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      • DCUnited says:

        Exactly. Desmond’s defense is a known quantity. Range is fantastic, arm is a cannon, concentration/consistency is horrible. Use him as a trade piece and move the much more defensively sound Espinosa to SS.

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      • DCN says:

        If there’s someone in the league who still overvalues RBIs, they’re a good candidate to trade for Desmond.

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      • Paul says:

        I’ll just go out on a limb that Rizzo is not going to consider a raw, tooled-up high school shortstop committing a lot of errors in the minors as proof that he’ll always be error-prone. Pretty sure Jeter committed a lot of errors in the minors, Hanley too, on and on. I suppose you guys would deal him for a couple of “proven” performers like Tom Milone? Good luck with that.

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      • DCUnited says:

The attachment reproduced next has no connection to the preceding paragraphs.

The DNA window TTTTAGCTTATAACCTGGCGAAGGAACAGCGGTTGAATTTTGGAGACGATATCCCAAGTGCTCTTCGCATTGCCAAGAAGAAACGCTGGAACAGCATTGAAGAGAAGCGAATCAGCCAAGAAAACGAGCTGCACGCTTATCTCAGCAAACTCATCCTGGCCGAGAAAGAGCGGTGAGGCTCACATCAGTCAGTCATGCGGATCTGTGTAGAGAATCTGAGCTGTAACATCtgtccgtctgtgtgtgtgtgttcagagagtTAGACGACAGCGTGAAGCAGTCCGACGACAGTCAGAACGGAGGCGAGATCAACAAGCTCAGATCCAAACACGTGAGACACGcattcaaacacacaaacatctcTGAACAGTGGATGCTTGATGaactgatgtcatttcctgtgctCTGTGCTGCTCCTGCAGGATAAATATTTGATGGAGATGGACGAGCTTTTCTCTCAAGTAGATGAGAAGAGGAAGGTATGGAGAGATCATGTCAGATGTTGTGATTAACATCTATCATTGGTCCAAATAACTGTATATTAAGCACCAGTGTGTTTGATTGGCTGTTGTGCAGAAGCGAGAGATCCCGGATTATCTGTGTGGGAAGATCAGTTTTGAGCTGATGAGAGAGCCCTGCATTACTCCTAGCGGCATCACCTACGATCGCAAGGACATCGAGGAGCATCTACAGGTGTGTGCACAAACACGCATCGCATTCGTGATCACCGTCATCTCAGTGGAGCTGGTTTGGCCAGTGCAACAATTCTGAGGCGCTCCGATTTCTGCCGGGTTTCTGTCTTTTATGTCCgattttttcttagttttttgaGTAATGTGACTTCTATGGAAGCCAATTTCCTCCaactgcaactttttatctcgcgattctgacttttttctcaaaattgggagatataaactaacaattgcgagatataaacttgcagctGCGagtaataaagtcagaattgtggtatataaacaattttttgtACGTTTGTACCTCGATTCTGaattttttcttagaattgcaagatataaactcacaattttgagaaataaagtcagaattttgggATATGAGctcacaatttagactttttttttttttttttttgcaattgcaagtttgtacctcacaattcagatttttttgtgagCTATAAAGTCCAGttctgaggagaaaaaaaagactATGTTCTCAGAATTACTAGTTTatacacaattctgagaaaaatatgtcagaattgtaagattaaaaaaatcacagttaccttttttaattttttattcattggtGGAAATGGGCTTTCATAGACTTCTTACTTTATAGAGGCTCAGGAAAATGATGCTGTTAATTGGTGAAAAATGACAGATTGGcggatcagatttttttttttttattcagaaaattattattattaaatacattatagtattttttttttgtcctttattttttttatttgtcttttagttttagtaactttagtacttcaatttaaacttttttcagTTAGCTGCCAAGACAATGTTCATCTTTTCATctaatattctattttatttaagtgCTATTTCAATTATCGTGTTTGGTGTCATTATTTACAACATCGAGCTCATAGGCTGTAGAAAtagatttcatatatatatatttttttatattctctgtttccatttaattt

Make asinine comments. Have asinine comments proven wrong by all available statistical information. Change subject quickly and try to insult others despite your inability to form a cogent argument.

        Jeter committed a lot of errors in the minors. In MLB he stopped that (kind of–double digit errors 12 of his first 13 years) but he has the range of a tone-deaf mime so it’s fairly irrelevant to his overall defensive value.

        Hanley still commits quite a few errors and has a career -39.3 UZR and -8.9 UZR/150. He’s a bad fielding SS.

        Jeter and Hanley stuck at SS for the sole legitimate reason of having exceptional bats for the position. Desmond doesn’t have anything remotely close to the potential to match their ability at the plate and his .947 FP is .16 lower than either Jeter or Hanley have ever put up in a full season.

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  17. perfectstrat says:

    Are you listing the Orioles because your last name is MacPhail? Any relation?

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  18. astrostl says:

    “if Skip Schumaker doesn’t show signs of improving upon his disastrous 2010, Theriot will spend the majority of his time on the right side.”

    I wish that were true, but all evidence suggests otherwise.

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  19. How about Desmond for Chris Carter?

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  20. Jacob says:

    Is it just me, or do the great majority of players have positive WARs? Shouldn’t the average WAR be 0, i.e. replacement value?